The work of the late Swiss artist "Xanti" (Alexander) Schawinsky (1904–1979) was until recently almost inaccessible. A long legal dispute and the fact that Schawinsky’s work as a teacher was so integral to his artistic praxis (rather than only presenting his work in galleries and exhibitions), explain why much of his oeuvre is to be found in just one location today. In his lifetime, Schawinsky was mainly known for his work in the theater department at the Bauhaus. In the 1930s, while teaching at Black Mountain College, a legendary art college in North Carolina that provided refuge for many European emigrants during the Nazi era, Schawinsky, building on his Bauhaus work, developed his dramatic theory known as "Spectodrama." Involving multimedia productions that examine elementary phenomena such as space, motion, light, sound, or color from scientific, technical, and performance-based perspectives, it represents an early form of the "happening," which would later be made famous by another affiliate of the same institution, John Cage.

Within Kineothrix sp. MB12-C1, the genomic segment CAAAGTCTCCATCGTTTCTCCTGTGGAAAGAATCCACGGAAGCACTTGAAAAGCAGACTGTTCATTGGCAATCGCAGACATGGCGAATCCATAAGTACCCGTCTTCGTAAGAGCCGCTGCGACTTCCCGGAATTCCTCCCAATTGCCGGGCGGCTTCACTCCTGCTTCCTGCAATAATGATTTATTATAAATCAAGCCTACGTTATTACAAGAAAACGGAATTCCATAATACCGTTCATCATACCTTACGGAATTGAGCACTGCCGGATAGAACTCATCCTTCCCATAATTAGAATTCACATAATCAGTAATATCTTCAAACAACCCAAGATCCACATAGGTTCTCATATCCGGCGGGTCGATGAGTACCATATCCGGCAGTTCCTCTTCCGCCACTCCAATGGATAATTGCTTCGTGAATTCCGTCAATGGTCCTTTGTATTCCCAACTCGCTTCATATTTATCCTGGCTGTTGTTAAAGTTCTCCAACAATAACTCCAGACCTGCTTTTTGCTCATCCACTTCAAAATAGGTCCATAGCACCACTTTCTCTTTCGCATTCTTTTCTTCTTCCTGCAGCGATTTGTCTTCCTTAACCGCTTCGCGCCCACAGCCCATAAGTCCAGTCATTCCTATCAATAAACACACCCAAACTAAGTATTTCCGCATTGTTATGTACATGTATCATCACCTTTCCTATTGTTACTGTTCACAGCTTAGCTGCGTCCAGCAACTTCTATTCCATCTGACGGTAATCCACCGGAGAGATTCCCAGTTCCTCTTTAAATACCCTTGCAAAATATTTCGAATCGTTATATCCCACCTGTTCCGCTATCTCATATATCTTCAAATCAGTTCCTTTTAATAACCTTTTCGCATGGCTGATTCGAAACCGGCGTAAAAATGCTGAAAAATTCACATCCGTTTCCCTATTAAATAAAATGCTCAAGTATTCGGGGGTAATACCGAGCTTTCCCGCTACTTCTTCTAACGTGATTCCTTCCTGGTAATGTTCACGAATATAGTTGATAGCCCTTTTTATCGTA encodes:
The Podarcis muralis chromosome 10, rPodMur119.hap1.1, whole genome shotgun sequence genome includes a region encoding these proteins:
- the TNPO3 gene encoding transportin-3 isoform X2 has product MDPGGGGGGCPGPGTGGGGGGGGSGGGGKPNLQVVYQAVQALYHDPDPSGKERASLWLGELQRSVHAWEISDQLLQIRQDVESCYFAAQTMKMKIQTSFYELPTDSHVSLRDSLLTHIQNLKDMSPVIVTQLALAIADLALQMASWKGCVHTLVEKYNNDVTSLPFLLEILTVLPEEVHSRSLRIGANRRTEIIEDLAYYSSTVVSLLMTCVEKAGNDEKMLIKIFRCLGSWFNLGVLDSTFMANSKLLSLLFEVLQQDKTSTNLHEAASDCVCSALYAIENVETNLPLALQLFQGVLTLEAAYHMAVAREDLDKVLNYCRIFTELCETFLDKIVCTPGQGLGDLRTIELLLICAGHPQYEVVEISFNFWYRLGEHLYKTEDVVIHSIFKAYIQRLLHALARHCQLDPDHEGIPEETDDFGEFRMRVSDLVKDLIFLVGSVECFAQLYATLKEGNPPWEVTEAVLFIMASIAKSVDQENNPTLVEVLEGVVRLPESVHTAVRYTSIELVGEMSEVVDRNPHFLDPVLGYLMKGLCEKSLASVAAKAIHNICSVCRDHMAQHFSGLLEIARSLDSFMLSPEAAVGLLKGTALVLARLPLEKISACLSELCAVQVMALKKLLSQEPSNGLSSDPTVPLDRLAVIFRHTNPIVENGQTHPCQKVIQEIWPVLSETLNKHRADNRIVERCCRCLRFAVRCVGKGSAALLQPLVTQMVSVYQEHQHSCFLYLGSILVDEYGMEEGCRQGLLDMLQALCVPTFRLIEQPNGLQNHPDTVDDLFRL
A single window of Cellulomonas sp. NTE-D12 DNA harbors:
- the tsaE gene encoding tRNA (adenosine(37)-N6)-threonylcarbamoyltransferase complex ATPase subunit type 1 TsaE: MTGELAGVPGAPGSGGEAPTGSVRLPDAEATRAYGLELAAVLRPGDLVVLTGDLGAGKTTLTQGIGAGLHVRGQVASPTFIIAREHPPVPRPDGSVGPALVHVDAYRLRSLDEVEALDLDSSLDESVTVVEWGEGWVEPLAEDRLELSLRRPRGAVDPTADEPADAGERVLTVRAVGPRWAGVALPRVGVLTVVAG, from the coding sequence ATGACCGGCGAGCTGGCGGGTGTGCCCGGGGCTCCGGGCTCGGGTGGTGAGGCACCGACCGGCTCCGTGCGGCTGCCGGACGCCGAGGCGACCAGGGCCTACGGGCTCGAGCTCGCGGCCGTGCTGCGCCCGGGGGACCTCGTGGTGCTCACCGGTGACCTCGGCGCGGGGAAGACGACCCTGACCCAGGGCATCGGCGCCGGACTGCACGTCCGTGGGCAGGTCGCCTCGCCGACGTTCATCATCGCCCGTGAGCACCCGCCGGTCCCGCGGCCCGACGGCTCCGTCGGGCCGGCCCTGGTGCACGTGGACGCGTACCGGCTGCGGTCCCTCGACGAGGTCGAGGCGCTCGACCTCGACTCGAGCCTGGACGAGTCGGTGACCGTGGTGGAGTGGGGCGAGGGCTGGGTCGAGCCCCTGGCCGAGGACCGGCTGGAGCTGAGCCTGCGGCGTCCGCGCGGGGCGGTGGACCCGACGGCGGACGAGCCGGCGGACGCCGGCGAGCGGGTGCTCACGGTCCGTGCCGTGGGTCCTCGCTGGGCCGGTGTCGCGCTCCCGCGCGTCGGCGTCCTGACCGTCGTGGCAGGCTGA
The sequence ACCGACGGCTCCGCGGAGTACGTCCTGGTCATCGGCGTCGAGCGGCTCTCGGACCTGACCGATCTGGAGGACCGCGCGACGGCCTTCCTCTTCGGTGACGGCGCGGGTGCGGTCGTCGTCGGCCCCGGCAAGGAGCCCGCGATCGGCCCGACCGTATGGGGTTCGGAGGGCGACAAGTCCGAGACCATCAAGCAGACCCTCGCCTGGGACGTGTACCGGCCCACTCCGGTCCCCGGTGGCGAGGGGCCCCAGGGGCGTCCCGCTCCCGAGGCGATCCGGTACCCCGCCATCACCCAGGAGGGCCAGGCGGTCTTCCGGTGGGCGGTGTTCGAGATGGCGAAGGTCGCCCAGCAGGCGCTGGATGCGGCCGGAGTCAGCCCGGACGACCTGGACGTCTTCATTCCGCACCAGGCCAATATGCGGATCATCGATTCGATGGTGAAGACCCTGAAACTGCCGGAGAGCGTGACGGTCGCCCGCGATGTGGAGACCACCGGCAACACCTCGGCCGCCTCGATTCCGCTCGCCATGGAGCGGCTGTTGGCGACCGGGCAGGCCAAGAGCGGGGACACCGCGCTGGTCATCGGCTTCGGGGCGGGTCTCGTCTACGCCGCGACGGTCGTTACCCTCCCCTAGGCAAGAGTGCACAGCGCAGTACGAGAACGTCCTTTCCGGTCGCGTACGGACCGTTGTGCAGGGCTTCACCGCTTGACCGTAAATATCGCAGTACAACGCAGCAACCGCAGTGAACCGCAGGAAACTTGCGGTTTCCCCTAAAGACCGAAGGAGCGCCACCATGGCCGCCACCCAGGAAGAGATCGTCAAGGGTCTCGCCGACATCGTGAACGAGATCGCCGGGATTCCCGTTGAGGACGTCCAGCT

Schawinsky’s work as a painter also addresses the dissolution of the medium’s boundaries and focuses on the process. Beyond the avant-garde utopias of the Bauhaus and his proto-happening art, Schawinsky’s oeuvre is linked in many ways to the major tendencies in European as well as American prewar and postwar 20th-century modernism. His work may thus also be seen as representative of the transatlantic exchange of artistic ideas that was induced by the political situation and had a lasting impact on art history.
This publication is conceived as an indispensable monograph on the artist—the most recent book, which focuses on the works from his time at the Bauhaus, came out almost three decades ago. This is the first survey of Schawinsky’s extraordinarily prolific output over the course of five decades.